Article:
A DEVASTATED widow 'still has nightmares' about how her husband was treated in his final hours by a nurse from Oxford Health NHS Foundation Trust, who she claims left him in 'excruciating pain' as he lay dying.

Betty Rogers was with her husband Clive on June 14 at their Kidlington home when his terminal oesophageal cancer began to deteriorate.

Despite having an Out of Hours plan set up with their GP for end of life care and initially calling the NHS 111 number at 10pm for help the 75-year-old was forced to call again more than an hour and a half later when no nurse arrived.

Mrs Rogers, who was also with the couple's two children, said when a nurse did come just after midnight with a paramedic, she was wearing false nails, a hoodie, did not wear gloves and 'dismissed' calls from the family to start a syringe driver – a small battery-powered pump that delivers medication at a constant rate and is commonly used in palliative care.

A syringe driver was eventually set up at 6am by the same nurse after the family called 111 again at 5am. Mr Rogers died later that day.

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The trust has admitted Mr Rogers and his family were 'badly let down' by the 'poor communication and poor interaction' from staff.

In a complaint to Oxford Health, which runs the county's Out of Hours Services, Mrs Rogers, who had been with her husband since she was 17 years old, said she did not believe the woman who came to their home was 'fit to wear a nurse's uniform', explaining: "My husband was begging for help and very distressed during this time.

"I cannot believe that there was anything that should take priority over a dying person, in unbelievable pain, who was waiting to have a syringe driver fitted to alleviate the pain."

She added of the nurse refusing to set up the syringe driver during the initial visit: "Her response was that she didn't do it the first time because he seemed 'settled'. He was in excruciating pain and in no way 'settled'.

"The incompetence during these hours caused my husband to be in great distress and excruciating pain.

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"That has caused great distress to me and my family. This is something we have to live with and do not wish this to happen to any other person."

She added: "The careful planning that was put in place by my husband's GP to make sure that his life ended peacefully was totally pulled apart by [the nurse] and I would like her to be taken to task so that she cannot cause pain to any other person."

Oxford Health's clinical director Pete McGrane responded to the complaint on October 4, following an investigation by the trust's Head of Nursing for Community Services, John Campbell.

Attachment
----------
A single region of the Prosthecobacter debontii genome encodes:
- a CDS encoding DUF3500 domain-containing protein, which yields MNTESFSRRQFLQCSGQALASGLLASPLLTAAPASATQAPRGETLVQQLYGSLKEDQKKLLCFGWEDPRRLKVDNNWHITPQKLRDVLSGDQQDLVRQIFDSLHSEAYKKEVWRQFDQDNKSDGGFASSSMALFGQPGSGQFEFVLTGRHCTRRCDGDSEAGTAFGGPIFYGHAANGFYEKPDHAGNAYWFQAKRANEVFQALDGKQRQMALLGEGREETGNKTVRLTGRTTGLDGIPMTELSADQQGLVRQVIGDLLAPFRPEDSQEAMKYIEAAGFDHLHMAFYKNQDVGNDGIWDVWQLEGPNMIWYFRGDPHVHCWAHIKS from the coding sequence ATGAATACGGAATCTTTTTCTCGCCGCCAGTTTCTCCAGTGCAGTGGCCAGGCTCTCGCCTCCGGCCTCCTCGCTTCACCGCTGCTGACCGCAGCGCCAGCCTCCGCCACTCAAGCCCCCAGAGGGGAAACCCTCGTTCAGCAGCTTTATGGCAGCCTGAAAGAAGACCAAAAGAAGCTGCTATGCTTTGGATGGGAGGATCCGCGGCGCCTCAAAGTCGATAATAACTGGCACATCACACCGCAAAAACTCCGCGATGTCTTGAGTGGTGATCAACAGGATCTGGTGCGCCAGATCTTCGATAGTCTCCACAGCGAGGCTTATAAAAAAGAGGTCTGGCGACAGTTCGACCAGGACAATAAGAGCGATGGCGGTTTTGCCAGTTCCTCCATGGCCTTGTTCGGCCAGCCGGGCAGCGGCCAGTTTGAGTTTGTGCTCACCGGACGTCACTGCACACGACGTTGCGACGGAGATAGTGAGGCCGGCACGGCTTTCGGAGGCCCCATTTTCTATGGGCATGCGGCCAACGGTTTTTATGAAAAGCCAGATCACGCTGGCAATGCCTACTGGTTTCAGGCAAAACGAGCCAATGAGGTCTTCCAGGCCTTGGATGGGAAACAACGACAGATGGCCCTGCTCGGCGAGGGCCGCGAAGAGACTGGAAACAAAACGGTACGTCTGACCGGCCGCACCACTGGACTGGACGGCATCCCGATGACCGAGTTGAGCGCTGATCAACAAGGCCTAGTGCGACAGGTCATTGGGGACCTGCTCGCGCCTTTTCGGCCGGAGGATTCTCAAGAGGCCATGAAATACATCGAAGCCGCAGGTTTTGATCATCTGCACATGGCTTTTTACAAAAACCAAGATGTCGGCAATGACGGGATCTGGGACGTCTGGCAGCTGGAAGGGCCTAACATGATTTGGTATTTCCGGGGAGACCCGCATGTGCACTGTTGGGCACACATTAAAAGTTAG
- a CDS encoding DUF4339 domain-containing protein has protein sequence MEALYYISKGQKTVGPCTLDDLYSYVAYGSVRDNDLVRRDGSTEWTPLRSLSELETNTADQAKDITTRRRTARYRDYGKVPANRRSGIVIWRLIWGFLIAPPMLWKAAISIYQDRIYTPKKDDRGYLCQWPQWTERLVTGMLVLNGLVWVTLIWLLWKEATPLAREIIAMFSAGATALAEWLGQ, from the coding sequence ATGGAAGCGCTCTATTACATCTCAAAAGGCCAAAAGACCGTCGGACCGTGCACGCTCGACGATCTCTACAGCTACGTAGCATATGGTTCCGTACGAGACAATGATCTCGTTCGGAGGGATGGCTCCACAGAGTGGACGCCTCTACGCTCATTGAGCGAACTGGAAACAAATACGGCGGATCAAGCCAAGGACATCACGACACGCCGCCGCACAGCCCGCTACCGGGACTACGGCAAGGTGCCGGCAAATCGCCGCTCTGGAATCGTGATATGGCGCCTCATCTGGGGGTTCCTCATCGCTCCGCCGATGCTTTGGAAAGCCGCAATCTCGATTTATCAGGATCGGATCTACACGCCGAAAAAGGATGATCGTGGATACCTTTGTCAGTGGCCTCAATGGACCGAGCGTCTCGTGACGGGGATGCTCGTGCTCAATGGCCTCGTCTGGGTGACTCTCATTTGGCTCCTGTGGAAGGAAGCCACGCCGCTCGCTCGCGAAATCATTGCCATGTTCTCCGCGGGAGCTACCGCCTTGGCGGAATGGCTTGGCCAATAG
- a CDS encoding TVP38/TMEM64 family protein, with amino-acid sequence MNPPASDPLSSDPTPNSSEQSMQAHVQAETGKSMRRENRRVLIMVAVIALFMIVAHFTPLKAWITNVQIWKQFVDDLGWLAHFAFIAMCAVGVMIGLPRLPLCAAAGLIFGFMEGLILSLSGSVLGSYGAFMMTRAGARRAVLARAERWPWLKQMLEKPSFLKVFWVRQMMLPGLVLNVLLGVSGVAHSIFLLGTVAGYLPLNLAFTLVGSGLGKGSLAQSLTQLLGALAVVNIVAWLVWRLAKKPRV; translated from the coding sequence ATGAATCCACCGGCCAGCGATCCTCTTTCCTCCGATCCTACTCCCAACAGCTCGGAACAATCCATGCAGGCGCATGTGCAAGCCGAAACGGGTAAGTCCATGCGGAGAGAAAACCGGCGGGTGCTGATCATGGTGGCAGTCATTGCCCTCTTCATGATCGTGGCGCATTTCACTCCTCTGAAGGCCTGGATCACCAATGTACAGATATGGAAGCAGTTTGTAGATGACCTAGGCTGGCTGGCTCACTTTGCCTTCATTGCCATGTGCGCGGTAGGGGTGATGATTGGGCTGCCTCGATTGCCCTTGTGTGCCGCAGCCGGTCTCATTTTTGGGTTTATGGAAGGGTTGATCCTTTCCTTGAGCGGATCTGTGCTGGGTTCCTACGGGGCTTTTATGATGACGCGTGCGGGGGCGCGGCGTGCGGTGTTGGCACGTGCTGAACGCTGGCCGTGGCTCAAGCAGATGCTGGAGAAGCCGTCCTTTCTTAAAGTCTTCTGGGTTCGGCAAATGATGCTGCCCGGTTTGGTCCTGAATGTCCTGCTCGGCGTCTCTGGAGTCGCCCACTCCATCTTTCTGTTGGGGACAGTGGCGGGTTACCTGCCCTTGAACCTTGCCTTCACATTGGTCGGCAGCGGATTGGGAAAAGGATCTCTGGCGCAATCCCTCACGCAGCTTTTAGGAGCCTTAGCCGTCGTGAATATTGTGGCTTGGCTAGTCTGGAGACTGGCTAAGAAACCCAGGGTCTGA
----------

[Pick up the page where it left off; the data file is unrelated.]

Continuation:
He said:"Mr Campbell has concluded that it is very apparent that despite the best efforts of you and your family, [Mr Rogers' GP] Dr Wallard and the District Nursing Team, your husband had a very poor experience at end of life.

"Although it is difficult to directly assess the clinical decision making at the time, it is very likely that you husband was experiencing more pain and discomfort than was recognised by [the nurse] when she attended at 00.10 in the morning of June 15, 2019."

He added: "I would like to sincerely apologise for this on behalf of the service and the trust. It would have been reasonable to commence a syringe driver on the first visit, as discussed with the Out of Hours GP during your telephone consultation at 22.02, than leave this to be reassessed in the morning."

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He added: "Poor communication and poor interaction, on the part of the trust staff that attended that night led to a breakdown in trust which was compounded by the unprofessional appearance of [the nurse].

"I apologise that as a family you were badly let down and felt that your husband spent a significant period in pain and discomfort and that you were not listened to or heard.

"I can understand why you might feel disregarded, disappointed, angry and traumatised by these events."

He said a meeting had been held with the nurse to discuss the investigation findings and the case would be discussed at a steering group meeting.

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Mrs Rogers said she was not satisfied with the trust's response, explaining: "There needs to be proper disciplinary action against the nurse, who had a young paramedic with her.

"I still have nightmares about my husband begging for help."

A statement from Oxford Health said the trust was 'concerned and sorry' to learn of Mrs Rogers' experience, adding: "We have conducted a thorough investigation into her complaint and, while the matter is still ongoing, we are committed to working closely with the family.

"We are always focused on improving the care we deliver to our patients at the end of their lives and to their families."